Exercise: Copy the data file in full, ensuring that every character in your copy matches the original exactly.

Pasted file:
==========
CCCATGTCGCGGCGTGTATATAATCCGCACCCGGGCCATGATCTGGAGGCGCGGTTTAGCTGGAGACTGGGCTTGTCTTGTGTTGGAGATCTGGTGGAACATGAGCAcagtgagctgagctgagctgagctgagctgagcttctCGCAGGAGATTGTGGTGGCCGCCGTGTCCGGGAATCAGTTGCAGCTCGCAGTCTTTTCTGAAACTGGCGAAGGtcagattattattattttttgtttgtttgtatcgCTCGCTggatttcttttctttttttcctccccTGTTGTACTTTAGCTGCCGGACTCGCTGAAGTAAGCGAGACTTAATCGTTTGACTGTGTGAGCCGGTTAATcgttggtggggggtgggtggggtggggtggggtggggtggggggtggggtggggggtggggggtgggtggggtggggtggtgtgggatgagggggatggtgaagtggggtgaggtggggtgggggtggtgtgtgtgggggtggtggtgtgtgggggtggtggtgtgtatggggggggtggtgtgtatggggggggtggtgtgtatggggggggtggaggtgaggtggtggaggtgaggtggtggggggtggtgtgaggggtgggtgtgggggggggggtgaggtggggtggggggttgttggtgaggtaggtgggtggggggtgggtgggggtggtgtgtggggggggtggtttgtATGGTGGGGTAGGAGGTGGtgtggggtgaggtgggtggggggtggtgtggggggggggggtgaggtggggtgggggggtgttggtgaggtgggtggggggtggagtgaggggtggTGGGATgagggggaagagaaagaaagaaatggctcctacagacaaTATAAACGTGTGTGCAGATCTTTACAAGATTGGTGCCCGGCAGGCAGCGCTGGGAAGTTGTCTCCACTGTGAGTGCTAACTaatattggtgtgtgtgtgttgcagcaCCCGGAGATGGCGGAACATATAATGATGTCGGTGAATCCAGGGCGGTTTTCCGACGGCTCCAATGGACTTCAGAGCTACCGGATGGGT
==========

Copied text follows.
CCCATGTCGCGGCGTGTATATAATCCGCACCCGGGCCATGATCTGGAGGCGCGGTTTAGCTGGAGACTGGGCTTGTCTTGTGTTGGAGATCTGGTGGAACATGAGCAcagtgagctgagctgagctgagctgagctgagcttctCGCAGGAGATTGTGGTGGCCGCCGTGTCCGGGAATCAGTTGCAGCTCGCAGTCTTTTCTGAAACTGGCGAAGGtcagattattattattttttgtttgtttgtatcgCTCGCTggatttcttttctttttttcctccccTGTTGTACTTTAGCTGCCGGACTCGCTGAAGTAAGCGAGACTTAATCGTTTGACTGTGTGAGCCGGTTAATcgttggtggggggtgggtggggtggggtggggtggggtggggggtggggtggggggtggggggtgggtggggtggggtggtgtgggatgagggggatggtgaagtggggtgaggtggggtgggggtggtgtgtgtgggggtggtggtgtgtgggggtggtggtgtgtatggggggggtggtgtgtatggggggggtggtgtgtatggggggggtggaggtgaggtggtggaggtgaggtggtggggggtggtgtgaggggtgggtgtgggggggggggtgaggtggggtggggggttgttggtgaggtaggtgggtggggggtgggtgggggtggtgtgtggggggggtggtttgtATGGTGGGGTAGGAGGTGGtgtggggtgaggtgggtggggggtggtgtggggggggggggtgaggtggggtgggggggtgttggtgaggtgggtggggggtggagtgaggggtggTGGGATgagggggaagagaaagaaagaaatggctcctacagacaaTATAAACGTGTGTGCAGATCTTTACAAGATTGGTGCCCGGCAGGCAGCGCTGGGAAGTTGTCTCCACTGTGAGTGCTAACTaatattggtgtgtgtgtgttgcagcaCCCGGAGATGGCGGAACATATAATGATGTCGGTGAATCCAGGGCGGTTTTCCGACGGCTCCAATGGACTTCAGAGCTACCGGATGGGT